An issue was discovered in Suricata 4.1.3. The code mishandles the case of sending a network packet with the right type, such that the function DecodeEthernet in decode-ethernet.c is executed a second time. At this point, the algorithm cuts the first part of the packet and doesn't determine the current length. Specifically, if the packet is exactly 28 long, in the first iteration it subtracts 14 bytes. Then, it is working with a packet length of 14. At this point, the case distinction says it is a valid packet. After that it casts the packet, but this packet has no type, and the program crashes at the type case distinction.
Published : 2019-08-28 21:15 Updated : 2019-09-05 18:07
CVSS Score More info
Score 5.0 / 10
A vulnerability exploitable with network access means the vulnerable software is bound to the network stack and the attacker does not require local network access or local access. Such a vulnerability is often termed "remotely exploitable". An example of a network attack is an RPC buffer overflow.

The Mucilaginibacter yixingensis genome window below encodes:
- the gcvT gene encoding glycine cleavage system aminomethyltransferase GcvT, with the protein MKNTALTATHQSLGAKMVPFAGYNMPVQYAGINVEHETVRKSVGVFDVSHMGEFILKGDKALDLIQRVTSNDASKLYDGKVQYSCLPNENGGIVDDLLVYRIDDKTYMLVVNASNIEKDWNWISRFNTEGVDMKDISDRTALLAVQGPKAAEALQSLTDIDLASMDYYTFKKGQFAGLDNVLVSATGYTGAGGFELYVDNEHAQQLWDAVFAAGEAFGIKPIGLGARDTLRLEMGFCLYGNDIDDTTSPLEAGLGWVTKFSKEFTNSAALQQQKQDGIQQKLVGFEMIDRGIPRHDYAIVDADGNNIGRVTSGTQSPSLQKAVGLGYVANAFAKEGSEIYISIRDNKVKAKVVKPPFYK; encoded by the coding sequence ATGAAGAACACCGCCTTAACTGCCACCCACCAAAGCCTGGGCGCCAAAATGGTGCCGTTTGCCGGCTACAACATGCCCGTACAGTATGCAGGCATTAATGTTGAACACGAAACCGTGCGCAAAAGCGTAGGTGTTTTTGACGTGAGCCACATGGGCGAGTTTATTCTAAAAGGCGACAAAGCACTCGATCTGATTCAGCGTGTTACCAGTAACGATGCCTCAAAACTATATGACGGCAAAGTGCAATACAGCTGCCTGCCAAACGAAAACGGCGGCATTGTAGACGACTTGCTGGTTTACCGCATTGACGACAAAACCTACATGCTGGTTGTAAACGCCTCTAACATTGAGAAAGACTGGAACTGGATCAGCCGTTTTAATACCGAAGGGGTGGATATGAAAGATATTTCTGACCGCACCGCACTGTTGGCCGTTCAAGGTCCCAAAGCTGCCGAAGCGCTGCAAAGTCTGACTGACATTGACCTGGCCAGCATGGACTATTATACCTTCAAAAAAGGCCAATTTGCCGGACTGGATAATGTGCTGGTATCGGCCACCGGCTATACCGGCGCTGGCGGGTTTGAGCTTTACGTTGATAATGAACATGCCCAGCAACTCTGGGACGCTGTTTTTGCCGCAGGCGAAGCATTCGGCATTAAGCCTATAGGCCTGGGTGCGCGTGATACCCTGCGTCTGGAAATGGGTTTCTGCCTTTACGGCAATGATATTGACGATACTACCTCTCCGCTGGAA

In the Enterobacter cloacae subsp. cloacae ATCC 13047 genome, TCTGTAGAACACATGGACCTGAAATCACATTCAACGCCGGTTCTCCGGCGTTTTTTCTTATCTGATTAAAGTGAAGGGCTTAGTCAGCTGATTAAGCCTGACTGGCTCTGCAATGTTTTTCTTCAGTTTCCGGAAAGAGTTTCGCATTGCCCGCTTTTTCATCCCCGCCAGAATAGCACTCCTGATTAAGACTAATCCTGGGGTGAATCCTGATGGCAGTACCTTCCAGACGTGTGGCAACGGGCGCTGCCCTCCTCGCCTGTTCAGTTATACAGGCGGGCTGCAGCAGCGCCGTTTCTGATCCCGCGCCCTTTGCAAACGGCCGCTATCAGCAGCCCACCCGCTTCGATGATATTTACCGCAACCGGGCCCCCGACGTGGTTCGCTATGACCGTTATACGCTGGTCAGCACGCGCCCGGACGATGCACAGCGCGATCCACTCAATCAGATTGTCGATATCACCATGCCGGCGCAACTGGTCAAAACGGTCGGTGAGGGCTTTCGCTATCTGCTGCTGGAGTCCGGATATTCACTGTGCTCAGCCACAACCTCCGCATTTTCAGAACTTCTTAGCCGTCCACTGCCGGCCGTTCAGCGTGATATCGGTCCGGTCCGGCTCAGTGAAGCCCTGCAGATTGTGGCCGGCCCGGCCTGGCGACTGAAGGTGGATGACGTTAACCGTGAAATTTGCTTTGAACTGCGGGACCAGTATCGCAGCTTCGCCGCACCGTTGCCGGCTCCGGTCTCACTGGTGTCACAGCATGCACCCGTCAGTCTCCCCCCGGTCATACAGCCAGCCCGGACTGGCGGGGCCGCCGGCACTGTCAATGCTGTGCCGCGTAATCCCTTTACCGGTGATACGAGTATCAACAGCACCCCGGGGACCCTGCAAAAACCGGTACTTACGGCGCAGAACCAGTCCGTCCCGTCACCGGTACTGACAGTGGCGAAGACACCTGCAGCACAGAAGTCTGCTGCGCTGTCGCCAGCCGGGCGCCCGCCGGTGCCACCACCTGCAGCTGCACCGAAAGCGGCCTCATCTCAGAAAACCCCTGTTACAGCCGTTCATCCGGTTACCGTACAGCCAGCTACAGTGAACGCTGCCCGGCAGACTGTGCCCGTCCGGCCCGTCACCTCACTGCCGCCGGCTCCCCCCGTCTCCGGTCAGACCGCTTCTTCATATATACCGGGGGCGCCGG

Specialized access conditions or extenuating circumstances do not exist. The following are examples:
- The affected product typically requires access to a wide range of systems and users, possibly anonymous and untrusted (e.g., Internet-facing web or mail server).
- The affected configuration is default or ubiquitous.
- The attack can be performed manually and requires little skill or additional information gathering.
- The race condition is a lazy one (i.e., it is technically a race but easily winnable).
Authentication is not required to exploit the vulnerability.
There is no impact to the confidentiality of the system.
There is no impact to the integrity of the system.
There is reduced performance or interruptions in resource availability. An example is a network-based flood attack that permits a limited number of successful connections to an Internet service.
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